Post by Chris Wright on Jan 5, 2015 16:35:58 GMT -5
I posted this on Facebook and got overwhelming support, many members may have seen this car before, but for those who have recently joined, here's another couple of photo's.
Jim Clark's Lotus 33, US Grand Prix 1965.
Gears are Ranch Designs, Front wheels are BWA 13" mediums, rears are Old Pattos, machined, Drivers head is PSK, body is the fabulous Immense Miniatures full length, tyres are MRRC fronts, and AB slotsport Urethane rears. The hidden stuff is a Mk 3 Beardog Chassis (designed specifically for 65 F-1 cars, with a Mashima motor. Even a Mabuchi 030 can is too big for this car. It should go pretty well, it's the same set-up as the Eagle Climax.
Post by Chris Wright on Jan 5, 2015 19:52:52 GMT -5
But David that's the secret. twist my arm and I'll tell all.......
OK OK here goes.....yes you are correct it is a very heavily reworked Monogram Lotus shell.
This car has been an ongoing build for at least 5 years. The first car, (pictured below) was going to be a Beardog Racing production item. Inspired by a Monogram based Lotus that I saw Al Penrose build, or should I say start to build.
Al split a Monogram Lotus 33 down the center and narrowed it by 2-3 mm. OK I thought that makes sense, so I did the same. I cut out the cockpit, and modified the rear of the body to the correct swoopy lines of a late model 33. I built all the accessories: driver, transmission, injectors, wheel inserts etc and sent it off to Al Penrose because he said he'd mould it for me.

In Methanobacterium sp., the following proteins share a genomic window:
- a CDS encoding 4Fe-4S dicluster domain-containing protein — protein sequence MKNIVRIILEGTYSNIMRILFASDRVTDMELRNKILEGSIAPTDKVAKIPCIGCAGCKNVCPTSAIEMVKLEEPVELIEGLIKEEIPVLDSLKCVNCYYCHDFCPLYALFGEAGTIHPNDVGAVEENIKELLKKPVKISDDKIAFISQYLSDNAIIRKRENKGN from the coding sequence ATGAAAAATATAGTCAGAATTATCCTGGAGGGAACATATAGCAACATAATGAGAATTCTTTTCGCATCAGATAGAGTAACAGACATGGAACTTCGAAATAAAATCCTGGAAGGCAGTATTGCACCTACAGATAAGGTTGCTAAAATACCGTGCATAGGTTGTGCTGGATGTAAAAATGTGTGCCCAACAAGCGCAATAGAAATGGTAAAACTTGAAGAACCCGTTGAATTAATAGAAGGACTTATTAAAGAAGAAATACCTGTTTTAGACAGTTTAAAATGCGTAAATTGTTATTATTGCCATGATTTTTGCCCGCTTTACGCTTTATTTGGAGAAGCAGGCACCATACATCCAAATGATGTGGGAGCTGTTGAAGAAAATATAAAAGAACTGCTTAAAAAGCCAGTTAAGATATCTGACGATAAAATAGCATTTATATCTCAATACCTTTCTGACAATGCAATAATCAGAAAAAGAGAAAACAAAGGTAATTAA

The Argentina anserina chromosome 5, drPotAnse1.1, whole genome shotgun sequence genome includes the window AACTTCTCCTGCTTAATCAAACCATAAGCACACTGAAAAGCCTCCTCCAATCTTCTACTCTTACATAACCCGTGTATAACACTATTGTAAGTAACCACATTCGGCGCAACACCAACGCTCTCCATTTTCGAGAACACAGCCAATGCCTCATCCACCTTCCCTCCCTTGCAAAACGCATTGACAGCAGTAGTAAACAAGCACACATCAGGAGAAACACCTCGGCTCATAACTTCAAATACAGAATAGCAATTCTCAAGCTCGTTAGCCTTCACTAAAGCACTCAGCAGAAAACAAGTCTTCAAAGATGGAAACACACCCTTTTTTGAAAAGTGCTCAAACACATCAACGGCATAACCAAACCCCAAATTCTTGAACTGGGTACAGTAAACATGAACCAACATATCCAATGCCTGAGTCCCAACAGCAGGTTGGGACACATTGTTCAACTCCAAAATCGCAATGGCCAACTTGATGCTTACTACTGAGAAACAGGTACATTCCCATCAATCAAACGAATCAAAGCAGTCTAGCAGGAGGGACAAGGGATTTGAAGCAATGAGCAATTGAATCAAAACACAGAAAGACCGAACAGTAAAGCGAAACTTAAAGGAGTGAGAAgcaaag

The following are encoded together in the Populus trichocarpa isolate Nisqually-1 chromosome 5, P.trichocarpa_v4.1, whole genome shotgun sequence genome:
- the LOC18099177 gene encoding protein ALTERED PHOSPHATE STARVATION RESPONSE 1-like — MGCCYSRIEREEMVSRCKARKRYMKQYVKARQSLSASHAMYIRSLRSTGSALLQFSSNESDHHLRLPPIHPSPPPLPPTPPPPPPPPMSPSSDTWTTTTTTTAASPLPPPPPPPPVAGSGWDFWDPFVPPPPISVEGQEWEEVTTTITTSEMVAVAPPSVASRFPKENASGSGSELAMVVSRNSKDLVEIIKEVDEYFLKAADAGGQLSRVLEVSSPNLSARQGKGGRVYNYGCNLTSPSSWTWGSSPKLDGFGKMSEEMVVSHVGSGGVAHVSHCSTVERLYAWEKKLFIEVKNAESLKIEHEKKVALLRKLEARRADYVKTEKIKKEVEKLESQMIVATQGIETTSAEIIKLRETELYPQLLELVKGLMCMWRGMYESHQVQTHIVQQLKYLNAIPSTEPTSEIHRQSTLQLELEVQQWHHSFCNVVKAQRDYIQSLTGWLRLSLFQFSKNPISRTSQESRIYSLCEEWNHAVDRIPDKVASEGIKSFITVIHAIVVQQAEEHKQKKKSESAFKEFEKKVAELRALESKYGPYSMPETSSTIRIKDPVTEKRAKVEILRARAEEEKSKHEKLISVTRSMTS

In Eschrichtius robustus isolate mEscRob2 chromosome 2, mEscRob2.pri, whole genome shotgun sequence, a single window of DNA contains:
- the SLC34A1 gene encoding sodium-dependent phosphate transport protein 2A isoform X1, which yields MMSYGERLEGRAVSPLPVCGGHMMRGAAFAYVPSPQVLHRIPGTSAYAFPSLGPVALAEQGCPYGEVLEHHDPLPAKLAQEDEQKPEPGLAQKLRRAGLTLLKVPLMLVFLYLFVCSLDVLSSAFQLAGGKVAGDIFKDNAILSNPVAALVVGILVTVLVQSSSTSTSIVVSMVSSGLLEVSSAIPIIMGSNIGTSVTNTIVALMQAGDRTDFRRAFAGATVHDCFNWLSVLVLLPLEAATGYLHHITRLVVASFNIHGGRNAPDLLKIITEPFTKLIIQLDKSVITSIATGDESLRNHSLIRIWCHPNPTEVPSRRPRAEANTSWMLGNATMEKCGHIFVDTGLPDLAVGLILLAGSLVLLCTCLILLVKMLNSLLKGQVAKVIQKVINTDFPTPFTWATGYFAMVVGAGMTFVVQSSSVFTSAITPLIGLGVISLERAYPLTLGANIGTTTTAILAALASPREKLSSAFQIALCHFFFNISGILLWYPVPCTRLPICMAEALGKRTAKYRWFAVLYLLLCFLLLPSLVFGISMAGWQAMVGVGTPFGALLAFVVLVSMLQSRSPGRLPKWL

Well it was in Al's bat-cave for quite some time, and I inquired apon progress. Al said in his opinion the Lotus was still too big, and he had reduced the "deck height" considerably, and he was working on cleaning it up.
That's where all progress stopped and it still lives in Al's bat-cave #2, and is awaiting the magic hands of it's new master....Al.
Rat's I thought, how to solve the problem? So I started anew, but this time I did my homework and got the correct dimensions for the Monocoque tub. Based on these dimensions I compared them to another Monogram shell I had been graciously given by Mr Mark Huber. To my surprise I found that the width was spot on, but the tub was nearly 3/8" too deep.
The Monogram body apart from being much too deep, also had very little "tumble-home" as well. A Lotus 25/33 has a very tubular cross-section. So using photographs as reference I set about fixing the problem.
The lower half of the Monogram body up to the seem marks was removed, and replaced with panels with a reasonable curvature that I sourced from a Tamiya 1/20th Lotus 25 kit. See the picture below. No filler has been used, the shell is still in raw green plastic.